The Los Angeles region (including both Los Angeles County and Orange County) bubbled with businesses development in 2011, in part as a reaction to steep job losses among corporate managers. That finding was reported on Wednesday by the Kauffman Foundation, a national nonprofit that tracks (and advocates) entrepreneurship.
Using the metric of business creation by population, 58 out of every 10,000 residents in the statistical area that includes Los Angeles and Orange counties became new business operators in 2011, significantly more than California overall (44/10,000) and far better than the national average (32/10,000).
The news isn't all good. Nationally, the rate of new business formation was somewhat less than 2010, and most of these were "sole proprietorships" rather than businesses with a payroll. (Non-employer businesses are far more common than businesses with a payroll, nationally and in the L.A.-O.C. statistical area.)
New, non-payroll businesses also don't improve the unemployment rate. In fact, they are a measure of how deep into corporate org charts the Great Recession has burrowed.
Still, there are interesting signs of change in the data. For example, Southern California has a much larger than average number of women-owned businesses (and California overall leads the nation), according Census Bureau data. That reflects, I think, the state's leadership in affirmative action toward women who own a business.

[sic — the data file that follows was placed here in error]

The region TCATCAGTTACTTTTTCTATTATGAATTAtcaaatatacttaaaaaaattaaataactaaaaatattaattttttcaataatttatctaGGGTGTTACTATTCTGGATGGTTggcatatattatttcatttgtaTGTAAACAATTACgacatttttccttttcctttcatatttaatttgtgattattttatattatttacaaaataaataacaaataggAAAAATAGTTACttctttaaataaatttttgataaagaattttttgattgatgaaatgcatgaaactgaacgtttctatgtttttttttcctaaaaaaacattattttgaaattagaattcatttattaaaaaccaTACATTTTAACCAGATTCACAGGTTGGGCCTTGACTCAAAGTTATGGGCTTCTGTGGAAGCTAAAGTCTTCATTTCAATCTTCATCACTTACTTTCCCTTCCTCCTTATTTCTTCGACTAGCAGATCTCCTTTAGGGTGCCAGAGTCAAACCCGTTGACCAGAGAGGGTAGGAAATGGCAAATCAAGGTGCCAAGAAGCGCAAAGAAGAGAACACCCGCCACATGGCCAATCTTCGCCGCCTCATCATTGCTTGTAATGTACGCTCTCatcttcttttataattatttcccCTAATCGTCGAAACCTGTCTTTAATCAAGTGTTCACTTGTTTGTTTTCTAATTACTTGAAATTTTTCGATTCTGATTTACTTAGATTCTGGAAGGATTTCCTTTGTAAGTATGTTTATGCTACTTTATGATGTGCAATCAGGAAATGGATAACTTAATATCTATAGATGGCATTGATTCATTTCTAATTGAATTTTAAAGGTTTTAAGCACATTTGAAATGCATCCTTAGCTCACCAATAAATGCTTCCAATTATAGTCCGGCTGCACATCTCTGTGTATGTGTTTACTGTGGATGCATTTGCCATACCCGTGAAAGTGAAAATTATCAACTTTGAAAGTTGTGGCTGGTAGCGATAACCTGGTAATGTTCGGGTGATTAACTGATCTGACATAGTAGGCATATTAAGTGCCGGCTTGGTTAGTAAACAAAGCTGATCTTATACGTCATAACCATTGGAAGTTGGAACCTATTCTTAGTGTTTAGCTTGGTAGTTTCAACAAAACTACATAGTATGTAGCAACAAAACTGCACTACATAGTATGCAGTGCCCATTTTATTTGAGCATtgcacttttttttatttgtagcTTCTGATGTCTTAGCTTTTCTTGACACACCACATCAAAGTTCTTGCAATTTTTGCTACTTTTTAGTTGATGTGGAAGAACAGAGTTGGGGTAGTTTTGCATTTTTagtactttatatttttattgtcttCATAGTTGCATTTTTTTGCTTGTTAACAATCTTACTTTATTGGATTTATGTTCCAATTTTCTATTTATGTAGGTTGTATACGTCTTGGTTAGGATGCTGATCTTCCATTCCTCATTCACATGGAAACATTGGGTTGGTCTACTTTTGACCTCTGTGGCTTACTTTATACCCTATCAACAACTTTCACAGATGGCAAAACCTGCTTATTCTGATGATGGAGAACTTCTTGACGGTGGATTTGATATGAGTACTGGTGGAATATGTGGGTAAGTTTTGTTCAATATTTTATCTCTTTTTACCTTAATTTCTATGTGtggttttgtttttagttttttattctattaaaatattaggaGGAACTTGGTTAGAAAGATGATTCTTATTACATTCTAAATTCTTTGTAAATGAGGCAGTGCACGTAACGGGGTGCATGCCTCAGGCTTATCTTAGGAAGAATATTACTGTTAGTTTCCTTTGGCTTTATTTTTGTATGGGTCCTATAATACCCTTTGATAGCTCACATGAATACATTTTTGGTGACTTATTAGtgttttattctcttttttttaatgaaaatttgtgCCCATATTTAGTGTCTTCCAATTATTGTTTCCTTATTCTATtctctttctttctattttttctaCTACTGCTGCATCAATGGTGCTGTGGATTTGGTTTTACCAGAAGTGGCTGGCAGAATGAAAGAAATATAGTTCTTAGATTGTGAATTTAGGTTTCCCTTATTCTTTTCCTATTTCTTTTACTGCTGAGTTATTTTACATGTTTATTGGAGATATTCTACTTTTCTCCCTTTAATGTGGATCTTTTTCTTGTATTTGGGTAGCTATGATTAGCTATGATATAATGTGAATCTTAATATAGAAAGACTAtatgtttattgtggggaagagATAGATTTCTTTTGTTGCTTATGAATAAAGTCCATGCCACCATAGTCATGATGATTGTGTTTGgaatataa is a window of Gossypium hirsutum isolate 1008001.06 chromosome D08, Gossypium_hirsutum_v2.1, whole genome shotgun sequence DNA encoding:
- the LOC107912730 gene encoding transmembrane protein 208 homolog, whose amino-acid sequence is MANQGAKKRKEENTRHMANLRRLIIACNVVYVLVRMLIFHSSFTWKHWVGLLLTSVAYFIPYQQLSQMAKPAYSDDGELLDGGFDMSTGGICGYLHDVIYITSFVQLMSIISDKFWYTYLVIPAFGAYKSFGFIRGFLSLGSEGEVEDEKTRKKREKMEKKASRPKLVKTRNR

It's also encouraging that Californians today are far more likely to venture into business on their own. Immigrants, not unexpectedly, are twice as likely as non-immigrants to start up a new business. Latinos, as a category including both immigrants and non-immigrants, are more likely to form a business today than they did in 1999.
The lingering credit crunch is hitting the new entrepreneurship hard, however, with few "sole proprietorships" able to get the bank funding they need to expand and hire staff members.
As Mark Lacter at LA Observed notes:
The basic problem, even in decent economic times, is that smaller loans are not cost-effective for banks. They require a pricier operational structure - loan officers, collection departments, etc. - than simply lending large amounts to a small number of reliable customers. Compounding the reluctance to lend is the precarious climate for major banks, which has loan executives being pushed more often to say no than yes. That's one reason why applications under $20,000 are routinely turned down.
Credit is the brake on business development that is holding back job creation.
D. J. Waldie, author, historian, and as the New York Times said in 2007, "a gorgeous distiller of architectural and social history," writes about Los Angeles on KCET's SoCal Focus and 1st and Spring blogs.
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